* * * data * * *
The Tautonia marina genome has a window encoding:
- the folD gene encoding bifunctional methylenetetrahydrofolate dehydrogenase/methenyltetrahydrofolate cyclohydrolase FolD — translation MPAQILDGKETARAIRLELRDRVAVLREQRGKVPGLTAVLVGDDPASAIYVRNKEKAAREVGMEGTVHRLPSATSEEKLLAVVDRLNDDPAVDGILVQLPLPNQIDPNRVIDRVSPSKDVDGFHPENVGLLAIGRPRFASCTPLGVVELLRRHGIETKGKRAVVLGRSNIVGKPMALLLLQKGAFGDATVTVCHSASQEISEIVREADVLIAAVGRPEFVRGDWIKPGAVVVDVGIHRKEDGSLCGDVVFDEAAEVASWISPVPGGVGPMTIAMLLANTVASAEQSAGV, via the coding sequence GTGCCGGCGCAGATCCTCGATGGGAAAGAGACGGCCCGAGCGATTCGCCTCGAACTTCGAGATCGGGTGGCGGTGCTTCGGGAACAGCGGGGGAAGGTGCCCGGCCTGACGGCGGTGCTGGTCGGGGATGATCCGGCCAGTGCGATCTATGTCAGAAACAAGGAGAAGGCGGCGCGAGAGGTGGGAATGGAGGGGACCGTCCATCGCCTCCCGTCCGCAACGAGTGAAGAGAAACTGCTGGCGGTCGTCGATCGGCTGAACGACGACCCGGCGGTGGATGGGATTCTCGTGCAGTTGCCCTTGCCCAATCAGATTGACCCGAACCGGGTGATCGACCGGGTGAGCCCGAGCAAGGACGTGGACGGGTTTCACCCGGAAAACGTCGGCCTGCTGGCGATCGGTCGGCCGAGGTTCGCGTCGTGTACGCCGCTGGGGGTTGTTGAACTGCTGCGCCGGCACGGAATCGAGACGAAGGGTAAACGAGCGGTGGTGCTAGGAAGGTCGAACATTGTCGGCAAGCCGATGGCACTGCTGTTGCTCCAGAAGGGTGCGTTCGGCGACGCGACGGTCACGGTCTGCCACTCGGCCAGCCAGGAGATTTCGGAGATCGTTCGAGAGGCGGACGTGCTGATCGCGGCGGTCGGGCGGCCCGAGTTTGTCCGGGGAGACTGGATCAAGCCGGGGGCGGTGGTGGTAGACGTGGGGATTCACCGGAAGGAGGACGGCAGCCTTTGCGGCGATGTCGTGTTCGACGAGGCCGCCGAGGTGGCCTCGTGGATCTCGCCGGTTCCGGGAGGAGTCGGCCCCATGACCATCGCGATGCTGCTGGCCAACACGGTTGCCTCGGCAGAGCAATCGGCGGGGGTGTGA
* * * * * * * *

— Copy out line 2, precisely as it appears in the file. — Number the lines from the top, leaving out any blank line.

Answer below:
- the folD gene encoding bifunctional methylenetetrahydrofolate dehydrogenase/methenyltetrahydrofolate cyclohydrolase FolD — translation MPAQILDGKETARAIRLELRDRVAVLREQRGKVPGLTAVLVGDDPASAIYVRNKEKAAREVGMEGTVHRLPSATSEEKLLAVVDRLNDDPAVDGILVQLPLPNQIDPNRVIDRVSPSKDVDGFHPENVGLLAIGRPRFASCTPLGVVELLRRHGIETKGKRAVVLGRSNIVGKPMALLLLQKGAFGDATVTVCHSASQEISEIVREADVLIAAVGRPEFVRGDWIKPGAVVVDVGIHRKEDGSLCGDVVFDEAAEVASWISPVPGGVGPMTIAMLLANTVASAEQSAGV, via the coding sequence GTGCCGGCGCAGATCCTCGATGGGAAAGAGACGGCCCGAGCGATTCGCCTCGAACTTCGAGATCGGGTGGCGGTGCTTCGGGAACAGCGGGGGAAGGTGCCCGGCCTGACGGCGGTGCTGGTCGGGGATGATCCGGCCAGTGCGATCTATGTCAGAAACAAGGAGAAGGCGGCGCGAGAGGTGGGAATGGAGGGGACCGTCCATCGCCTCCCGTCCGCAACGAGTGAAGAGAAACTGCTGGCGGTCGTCGATCGGCTGAACGACGACCCGGCGGTGGATGGGATTCTCGTGCAGTTGCCCTTGCCCAATCAGATTGACCCGAACCGGGTGATCGACCGGGTGAGCCCGAGCAAGGACGTGGACGGGTTTCACCCGGAAAACGTCGGCCTGCTGGCGATCGGTCGGCCGAGGTTCGCGTCGTGTACGCCGCTGGGGGTTGTTGAACTGCTGCGCCGGCACGGAATCGAGACGAAGGGTAAACGAGCGGTGGTGCTAGGAAGGTCGAACATTGTCGGCAAGCCGATGGCACTGCTGTTGCTCCAGAAGGGTGCGTTCGGCGACGCGACGGTCACGGTCTGCCACTCGGCCAGCCAGGAGATTTCGGAGATCGTTCGAGAGGCGGACGTGCTGATCGCGGCGGTCGGGCGGCCCGAGTTTGTCCGGGGAGACTGGATCAAGCCGGGGGCGGTGGTGGTAGACGTGGGGATTCACCGGAAGGAGGACGGCAGCCTTTGCGGCGATGTCGTGTTCGACGAGGCCGCCGAGGTGGCCTCGTGGATCTCGCCGGTTCCGGGAGGAGTCGGCCCCATGACCATCGCGATGCTGCTGGCCAACACGGTTGCCTCGGCAGAGCAATCGGCGGGGGTGTGA